A while back, liveryman Joanna Booth mentioned at a meeting that the time had come for the Gunmakers’ Company to have something more serious to offer to the gently increasing number of women joining the Livery. She pointed out that when a man took his Livery oath, he was presented with a silk tie, in either blue or green, incorporating the proof mark and arms.
When Jonathan Young became Master he picked up on Joanna’s idea and tasked his Upper Warden to research the idea and have a scarf ready by the time she took office as first female Master in November 2018. But, more to the point, with an eye honed by years of magazine-editing, he had an idea for the design. Why not use the replica makers’ Mark Plate hung behind the door in the Receiving Room?
Although not intrinsically an object of beauty, it was nonetheless of great historical importance, being ‘struck’ with the individual maker’s marks from the earliest days of proof (1645 to 1784) thus representing some of the most famous London Gunmakers of all time. But the question was how to make it work.
By a stroke of luck the Upper Warden, at a charity dinner at Pewterers’ Hall, spotted in a brochure of pewter exhibition pieces, a single scarf in silk crèpe de chine. Commissioned by Sir Andrew Parmley when he was Lord Mayor it was patterned with interlaced swans and vines, representing his livery companies. The designer was the metalworker Gordon Robertson and she tracked him down, inviting him to the Proof House.
The former Clerk was dubious that the designer might not ‘get’ what the Gunmakers was all about, and the Upper Warden was nervous it was going to be a wasted trip. Mr Robertson was duly shown round the workshops and the various treasures in the Court Room such as the polychrome carved wood coat of arms and the Company jewel but nothing quite seemed to click – until the Upper Warden pulled back the Receiving Room door and showed him the strike plate. The response was instantaneous. ‘I can do something with that’ – and he started snapping away with his camera.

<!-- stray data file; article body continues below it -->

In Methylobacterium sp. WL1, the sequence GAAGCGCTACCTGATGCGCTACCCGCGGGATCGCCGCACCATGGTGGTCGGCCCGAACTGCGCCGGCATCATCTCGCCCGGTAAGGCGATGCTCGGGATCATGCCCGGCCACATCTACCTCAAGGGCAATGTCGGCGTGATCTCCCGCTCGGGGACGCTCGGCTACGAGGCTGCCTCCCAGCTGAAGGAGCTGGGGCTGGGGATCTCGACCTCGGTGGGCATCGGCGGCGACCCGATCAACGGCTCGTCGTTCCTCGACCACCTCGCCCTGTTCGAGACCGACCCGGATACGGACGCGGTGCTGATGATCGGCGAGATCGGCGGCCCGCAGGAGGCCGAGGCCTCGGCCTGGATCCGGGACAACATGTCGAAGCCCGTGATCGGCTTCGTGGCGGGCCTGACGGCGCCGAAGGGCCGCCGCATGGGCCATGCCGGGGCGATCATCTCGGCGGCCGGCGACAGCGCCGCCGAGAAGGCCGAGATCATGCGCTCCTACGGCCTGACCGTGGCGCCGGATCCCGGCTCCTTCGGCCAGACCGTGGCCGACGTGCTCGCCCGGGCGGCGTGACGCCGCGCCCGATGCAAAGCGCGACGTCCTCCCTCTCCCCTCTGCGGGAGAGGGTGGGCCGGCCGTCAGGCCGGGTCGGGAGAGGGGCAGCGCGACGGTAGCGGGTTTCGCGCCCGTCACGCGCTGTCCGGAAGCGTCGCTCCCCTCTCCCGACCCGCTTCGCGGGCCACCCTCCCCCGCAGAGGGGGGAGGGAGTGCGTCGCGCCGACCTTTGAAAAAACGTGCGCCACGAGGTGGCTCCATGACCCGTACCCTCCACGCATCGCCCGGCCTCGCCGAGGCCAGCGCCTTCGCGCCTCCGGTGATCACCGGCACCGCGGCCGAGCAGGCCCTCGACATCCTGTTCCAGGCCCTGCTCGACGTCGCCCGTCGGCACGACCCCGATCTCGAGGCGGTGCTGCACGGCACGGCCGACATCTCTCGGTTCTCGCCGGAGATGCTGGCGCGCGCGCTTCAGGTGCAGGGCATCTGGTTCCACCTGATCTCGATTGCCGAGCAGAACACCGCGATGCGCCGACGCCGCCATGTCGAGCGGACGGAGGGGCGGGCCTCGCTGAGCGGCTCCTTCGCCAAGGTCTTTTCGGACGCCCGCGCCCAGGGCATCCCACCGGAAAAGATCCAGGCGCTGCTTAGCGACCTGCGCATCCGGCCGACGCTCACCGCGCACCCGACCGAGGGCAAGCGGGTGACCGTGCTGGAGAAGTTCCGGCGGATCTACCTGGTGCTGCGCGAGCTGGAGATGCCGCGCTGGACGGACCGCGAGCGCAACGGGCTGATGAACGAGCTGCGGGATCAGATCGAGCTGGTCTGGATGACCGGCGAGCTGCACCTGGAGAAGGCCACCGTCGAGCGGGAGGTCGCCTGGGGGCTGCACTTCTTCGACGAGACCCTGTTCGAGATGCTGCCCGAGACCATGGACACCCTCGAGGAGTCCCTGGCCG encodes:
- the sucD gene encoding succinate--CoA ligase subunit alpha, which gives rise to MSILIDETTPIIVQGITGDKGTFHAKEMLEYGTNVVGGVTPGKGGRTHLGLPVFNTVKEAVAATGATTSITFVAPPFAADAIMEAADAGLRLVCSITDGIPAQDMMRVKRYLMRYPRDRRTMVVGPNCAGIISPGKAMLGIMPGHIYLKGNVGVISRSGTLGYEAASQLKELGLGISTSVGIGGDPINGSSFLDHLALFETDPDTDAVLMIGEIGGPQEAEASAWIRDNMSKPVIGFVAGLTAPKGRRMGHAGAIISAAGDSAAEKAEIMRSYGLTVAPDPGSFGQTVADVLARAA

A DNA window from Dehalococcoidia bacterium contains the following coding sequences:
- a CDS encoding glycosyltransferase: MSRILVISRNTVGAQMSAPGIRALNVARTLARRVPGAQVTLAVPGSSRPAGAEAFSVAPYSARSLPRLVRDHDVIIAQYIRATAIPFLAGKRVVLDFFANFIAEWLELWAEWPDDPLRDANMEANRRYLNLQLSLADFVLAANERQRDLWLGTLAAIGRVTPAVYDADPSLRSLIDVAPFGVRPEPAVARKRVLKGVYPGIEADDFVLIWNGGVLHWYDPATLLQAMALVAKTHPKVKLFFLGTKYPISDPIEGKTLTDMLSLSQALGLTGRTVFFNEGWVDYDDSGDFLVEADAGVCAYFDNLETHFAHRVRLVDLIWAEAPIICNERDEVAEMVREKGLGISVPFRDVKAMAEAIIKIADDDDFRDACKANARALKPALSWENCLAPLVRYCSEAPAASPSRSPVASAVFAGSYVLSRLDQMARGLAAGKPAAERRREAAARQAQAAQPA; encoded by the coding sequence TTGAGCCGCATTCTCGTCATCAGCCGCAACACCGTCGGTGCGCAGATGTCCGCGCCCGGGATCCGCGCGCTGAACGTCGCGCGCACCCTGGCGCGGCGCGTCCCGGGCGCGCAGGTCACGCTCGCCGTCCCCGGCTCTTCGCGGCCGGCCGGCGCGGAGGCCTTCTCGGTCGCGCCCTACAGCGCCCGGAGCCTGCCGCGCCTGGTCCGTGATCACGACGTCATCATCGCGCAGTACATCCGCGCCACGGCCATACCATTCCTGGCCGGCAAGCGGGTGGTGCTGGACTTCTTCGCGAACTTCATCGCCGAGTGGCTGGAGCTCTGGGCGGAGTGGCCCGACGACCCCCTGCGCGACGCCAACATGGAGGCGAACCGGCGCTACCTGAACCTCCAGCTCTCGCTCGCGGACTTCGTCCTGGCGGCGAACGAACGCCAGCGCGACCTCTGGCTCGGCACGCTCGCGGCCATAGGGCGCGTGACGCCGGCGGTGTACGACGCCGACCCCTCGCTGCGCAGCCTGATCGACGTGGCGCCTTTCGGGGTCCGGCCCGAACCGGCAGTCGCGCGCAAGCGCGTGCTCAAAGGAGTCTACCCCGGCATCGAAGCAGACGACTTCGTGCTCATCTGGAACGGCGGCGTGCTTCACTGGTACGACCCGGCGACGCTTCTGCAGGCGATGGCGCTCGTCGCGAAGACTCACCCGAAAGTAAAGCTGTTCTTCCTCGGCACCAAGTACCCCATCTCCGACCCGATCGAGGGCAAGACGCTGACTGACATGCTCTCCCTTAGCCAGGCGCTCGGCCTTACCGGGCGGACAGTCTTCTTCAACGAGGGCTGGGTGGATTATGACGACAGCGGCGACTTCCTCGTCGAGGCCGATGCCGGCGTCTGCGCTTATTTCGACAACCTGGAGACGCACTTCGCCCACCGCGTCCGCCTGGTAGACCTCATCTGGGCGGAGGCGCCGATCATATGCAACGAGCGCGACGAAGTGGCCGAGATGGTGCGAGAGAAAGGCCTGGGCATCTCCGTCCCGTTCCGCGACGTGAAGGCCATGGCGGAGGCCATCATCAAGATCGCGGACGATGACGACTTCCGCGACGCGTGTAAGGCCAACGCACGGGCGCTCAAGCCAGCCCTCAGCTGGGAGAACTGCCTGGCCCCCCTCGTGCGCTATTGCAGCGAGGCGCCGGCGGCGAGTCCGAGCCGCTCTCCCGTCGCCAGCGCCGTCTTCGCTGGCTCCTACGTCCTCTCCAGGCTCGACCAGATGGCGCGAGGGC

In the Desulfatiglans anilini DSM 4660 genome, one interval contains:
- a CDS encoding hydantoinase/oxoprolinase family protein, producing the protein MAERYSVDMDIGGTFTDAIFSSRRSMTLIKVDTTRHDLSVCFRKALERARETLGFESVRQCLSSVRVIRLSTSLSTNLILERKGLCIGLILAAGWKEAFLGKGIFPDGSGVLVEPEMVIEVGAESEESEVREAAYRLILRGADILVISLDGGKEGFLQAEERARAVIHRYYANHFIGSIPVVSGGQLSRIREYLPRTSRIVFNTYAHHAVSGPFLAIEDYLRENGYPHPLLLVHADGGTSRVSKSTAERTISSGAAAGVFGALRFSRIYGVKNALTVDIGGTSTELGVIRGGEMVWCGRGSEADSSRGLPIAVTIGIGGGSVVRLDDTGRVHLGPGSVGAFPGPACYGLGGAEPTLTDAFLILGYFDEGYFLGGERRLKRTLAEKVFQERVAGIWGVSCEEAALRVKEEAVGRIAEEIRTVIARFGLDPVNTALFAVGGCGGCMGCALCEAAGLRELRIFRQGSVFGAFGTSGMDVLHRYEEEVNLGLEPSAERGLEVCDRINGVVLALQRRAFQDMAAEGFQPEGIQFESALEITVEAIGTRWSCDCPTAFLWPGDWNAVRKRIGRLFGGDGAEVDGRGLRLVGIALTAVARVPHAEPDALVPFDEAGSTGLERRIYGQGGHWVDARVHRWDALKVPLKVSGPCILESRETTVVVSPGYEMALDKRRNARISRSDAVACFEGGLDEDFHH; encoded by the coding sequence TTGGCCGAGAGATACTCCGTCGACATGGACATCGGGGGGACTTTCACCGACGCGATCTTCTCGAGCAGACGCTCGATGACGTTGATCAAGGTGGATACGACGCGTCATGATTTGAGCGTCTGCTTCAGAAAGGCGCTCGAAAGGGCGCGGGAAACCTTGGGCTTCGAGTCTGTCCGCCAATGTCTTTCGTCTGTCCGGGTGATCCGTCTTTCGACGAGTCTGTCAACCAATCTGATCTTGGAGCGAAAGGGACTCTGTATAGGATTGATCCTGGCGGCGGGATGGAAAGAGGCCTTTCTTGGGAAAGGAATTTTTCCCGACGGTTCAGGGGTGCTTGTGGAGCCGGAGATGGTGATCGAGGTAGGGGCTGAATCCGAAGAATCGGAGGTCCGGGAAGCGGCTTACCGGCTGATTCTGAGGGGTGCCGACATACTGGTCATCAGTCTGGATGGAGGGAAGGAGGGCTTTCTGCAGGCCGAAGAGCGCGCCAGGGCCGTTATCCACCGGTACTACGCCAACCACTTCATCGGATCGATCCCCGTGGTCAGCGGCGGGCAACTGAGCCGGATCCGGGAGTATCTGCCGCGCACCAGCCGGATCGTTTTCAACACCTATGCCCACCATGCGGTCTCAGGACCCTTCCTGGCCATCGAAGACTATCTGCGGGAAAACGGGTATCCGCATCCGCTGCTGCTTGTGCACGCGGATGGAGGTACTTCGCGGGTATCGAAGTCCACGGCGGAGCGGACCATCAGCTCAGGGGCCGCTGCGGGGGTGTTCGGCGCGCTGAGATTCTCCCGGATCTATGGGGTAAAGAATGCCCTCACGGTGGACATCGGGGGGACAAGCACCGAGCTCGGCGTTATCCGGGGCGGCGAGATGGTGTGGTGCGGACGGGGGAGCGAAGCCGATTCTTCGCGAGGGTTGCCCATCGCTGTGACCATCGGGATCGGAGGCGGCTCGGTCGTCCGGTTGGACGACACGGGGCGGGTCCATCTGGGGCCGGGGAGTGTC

Scottish-born, but now based in London, Gordon Robertson, it transpired, had begun his career in printmaking and printing on textiles before he moved on to etched metal surfaces for tableware, furniture and jewellery. Pewter became his favourite material and through the Pewterers’ Company he became a QEST (Queen Elizabeth Scholarship Trust) Craft Scholar, twice winning the Pewter Live award in 2012 and 2013, then joining the Pewterers’ Company as a Freeman. Thus by serendipity Gordon’s combination of training in metalwork and textiles perfectly combined the skills needed to create a design in silk for a Company wholly occupied with metal.
His final design in blue and silver of centrifugal ever-decreasing makers’ marks like a bullet traveling down a barrel, centred by the London Proof Mark, GP crowned was inspirational. Smartly edged in dark navy with a GP crowned in each corner, the design neatly incorporated the Company emblems.
Made in 100 per cent pure silk, from Macclesfield, the original home of English silk manufacture, the scarves are printed on 18oz twill and measure 90cm by 90cm. They have a machine-rolled hem that looks as good as hand-stitched, and bear a Made in England label.
The Company at first commissioned a limited edition of 50, in presentation boxes with a numbered certificate. In addition to one for the first Lady Master, the outgoing Master was able to present Number 1 of the edition to his Consort, Caroline Young at his outgoing Nomination Dinner as a thank you for her support during his year in office.
While each future new Lady Gunmaker will be presented with a scarf when they join the Livery, the Court took the decision that the scarves could be offered for sale to members of the Company and that the design should be replicated for gentlemen’s handkerchiefs (pocket squares).
These may be ordered from the Assistant Clerk, email@example.com or by telephoning the Proof House 00 44 207 481 2695 (press option 5)
Scarves £150 each (includes p&p, and a presentation box)
Pocket squares £50 each (includes p&p, and a presentation box)